With its quota for asylum seekers already exhausted, the European Commission has moved into desperation mode as it seeks to keep the topic of reform of the Dublin Regulation – the European Union’s legislation that determines which EU member is responsible for examining the application of asylum seekers who want international protection under the Geneva Convention and the EU Qualification Directive – on the public agenda at a time when the issue over both legal and illegal immigration into Europe is becoming an increasingly divisive issue.
The Commission wants to try and capitalise on the progress that has already been made on formulating a common asylum reform programme ahead of the European elections in May of next year, Brussels has pushed for the adoption of at least five of the seven proposals that make up the full migration package, including an integrated approach that reinforces control of the bloc’s external borders, promote cooperation with asylum seekers’ countries of origin, and strengthen the return policy of returns of immigrants who do not qualify for international protection.
The European Commissioner for Migration Dimitris Avramopoulos said reforming the Dublin Regulation remains a top priority for Brussels and needs to be finalised as quickly as possible due to the uncertainty of the immediate future once European elections are held in May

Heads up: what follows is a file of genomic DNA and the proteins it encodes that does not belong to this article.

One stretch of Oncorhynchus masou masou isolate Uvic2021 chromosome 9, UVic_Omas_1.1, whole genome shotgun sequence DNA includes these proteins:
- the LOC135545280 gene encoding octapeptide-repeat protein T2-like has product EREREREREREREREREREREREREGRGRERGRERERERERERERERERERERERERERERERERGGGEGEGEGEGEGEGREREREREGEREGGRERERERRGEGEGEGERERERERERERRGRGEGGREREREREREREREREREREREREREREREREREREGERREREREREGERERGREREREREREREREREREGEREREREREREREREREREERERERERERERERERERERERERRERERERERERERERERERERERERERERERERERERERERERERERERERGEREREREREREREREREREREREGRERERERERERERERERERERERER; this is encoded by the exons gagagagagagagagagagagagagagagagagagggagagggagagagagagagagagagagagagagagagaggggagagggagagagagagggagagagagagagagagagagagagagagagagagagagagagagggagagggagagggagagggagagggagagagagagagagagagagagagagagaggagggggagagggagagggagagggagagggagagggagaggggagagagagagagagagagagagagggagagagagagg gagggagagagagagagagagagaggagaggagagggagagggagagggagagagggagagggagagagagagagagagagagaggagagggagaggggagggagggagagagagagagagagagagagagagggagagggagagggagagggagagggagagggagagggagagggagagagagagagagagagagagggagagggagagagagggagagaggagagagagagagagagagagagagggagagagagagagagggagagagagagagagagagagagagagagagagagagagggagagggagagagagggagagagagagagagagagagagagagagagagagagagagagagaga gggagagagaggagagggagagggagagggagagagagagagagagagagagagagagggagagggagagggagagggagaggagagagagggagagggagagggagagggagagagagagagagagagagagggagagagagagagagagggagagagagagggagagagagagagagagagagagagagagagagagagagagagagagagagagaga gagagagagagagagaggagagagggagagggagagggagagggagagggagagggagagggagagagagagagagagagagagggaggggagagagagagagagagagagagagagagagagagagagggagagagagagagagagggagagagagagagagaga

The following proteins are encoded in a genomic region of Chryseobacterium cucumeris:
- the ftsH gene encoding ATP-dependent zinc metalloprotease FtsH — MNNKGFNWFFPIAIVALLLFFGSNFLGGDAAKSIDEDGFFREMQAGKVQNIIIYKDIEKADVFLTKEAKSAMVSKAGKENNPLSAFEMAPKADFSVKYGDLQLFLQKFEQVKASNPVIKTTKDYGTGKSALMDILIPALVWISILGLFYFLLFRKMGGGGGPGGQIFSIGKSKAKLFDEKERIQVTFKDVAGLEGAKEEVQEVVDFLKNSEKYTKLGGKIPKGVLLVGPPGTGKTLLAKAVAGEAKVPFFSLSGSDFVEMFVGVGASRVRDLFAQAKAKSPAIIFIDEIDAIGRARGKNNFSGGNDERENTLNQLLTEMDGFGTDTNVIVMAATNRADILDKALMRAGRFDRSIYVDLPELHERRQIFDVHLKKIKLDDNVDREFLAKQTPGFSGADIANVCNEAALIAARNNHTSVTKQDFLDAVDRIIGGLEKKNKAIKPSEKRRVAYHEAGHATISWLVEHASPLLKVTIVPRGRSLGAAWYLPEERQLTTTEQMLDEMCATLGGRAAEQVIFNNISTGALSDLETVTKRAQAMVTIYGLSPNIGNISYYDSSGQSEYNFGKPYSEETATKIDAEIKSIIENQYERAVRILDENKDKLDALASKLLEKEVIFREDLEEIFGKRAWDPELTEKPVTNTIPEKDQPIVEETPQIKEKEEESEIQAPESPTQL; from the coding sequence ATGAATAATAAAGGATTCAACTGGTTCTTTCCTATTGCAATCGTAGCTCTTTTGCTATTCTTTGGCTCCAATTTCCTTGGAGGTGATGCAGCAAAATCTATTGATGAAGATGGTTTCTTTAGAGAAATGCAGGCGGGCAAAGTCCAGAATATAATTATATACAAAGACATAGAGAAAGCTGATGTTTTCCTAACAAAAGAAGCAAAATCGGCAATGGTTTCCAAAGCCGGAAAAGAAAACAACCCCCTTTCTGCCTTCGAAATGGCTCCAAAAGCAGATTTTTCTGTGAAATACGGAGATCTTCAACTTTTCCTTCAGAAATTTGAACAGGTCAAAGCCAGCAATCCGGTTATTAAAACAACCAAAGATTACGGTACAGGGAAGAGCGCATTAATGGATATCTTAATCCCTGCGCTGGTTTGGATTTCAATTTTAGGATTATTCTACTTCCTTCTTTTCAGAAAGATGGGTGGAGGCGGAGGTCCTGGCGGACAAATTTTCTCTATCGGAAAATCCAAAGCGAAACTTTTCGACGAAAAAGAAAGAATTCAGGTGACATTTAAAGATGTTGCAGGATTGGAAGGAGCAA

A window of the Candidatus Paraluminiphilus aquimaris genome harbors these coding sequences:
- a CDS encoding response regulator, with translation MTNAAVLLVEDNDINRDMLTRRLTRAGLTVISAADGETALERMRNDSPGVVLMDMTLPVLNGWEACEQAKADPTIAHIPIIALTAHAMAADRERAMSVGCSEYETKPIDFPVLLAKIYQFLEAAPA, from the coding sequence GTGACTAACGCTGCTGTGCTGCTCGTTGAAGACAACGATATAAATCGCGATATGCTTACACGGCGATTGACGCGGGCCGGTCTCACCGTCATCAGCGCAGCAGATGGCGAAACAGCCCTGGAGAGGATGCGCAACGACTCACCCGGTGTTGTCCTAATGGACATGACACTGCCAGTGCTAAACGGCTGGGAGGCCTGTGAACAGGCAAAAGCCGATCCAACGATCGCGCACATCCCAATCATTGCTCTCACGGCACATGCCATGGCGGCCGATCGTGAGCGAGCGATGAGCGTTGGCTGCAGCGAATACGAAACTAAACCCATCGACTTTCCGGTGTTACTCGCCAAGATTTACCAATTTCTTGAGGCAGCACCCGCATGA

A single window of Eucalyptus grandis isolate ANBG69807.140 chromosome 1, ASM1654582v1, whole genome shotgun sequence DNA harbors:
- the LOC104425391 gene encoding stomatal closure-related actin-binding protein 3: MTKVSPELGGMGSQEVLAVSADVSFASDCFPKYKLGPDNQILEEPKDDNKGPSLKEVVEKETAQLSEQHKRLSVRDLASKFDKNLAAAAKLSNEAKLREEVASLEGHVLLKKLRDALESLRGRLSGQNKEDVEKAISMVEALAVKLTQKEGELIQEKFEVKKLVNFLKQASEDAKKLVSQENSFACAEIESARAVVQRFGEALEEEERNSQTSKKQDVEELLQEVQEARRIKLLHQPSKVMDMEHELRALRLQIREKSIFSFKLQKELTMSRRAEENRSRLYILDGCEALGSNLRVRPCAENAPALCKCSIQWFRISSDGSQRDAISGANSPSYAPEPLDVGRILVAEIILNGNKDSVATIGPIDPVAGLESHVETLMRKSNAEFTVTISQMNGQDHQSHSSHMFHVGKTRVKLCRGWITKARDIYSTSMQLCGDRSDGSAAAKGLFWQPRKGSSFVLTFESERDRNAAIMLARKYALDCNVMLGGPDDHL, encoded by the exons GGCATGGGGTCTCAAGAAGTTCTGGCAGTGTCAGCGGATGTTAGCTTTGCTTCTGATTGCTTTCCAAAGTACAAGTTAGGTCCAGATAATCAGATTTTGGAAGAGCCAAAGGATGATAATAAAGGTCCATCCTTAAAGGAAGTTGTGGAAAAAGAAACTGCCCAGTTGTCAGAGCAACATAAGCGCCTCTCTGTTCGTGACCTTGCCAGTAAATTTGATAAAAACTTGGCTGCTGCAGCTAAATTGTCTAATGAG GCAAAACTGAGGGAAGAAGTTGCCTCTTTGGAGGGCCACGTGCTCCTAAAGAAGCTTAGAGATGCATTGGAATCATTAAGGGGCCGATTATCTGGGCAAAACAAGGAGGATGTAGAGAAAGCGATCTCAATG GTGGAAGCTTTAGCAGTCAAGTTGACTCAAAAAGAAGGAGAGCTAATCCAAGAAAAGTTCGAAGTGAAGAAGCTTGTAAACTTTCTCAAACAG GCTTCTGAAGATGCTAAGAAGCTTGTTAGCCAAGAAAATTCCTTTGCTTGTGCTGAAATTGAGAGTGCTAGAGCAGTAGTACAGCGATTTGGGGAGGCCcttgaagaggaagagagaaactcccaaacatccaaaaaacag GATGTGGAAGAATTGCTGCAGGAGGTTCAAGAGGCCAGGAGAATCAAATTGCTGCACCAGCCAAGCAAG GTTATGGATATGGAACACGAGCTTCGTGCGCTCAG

“I think it (reform) is still possible. It’s about understanding the situation and showing true political will, with some Member States, perhaps, revising their positions where needed. We have four months (left), and that should allow us to reach this goal,” said Avramopoulos, who added that all of the EU’s members had agreed on the need to carry out the much-needed reforms, because the current rules place unfair burden on some of the bloc’s members, while also “undermining the freedom of movement” concept in the 26-member Schengen Zone, which, according to Avramopoulos, “weakens trust between countries”.
The Commission has in recent months been quick to point out that the number of entries by illegal migrants from areas in the eastern and central Mediterranean have fallen drastically over the last year with 57,000 cases being registered in 2018, a number that Brussels says in proof that its containment policy for the entry of migrants from the Middle East and Africa is working.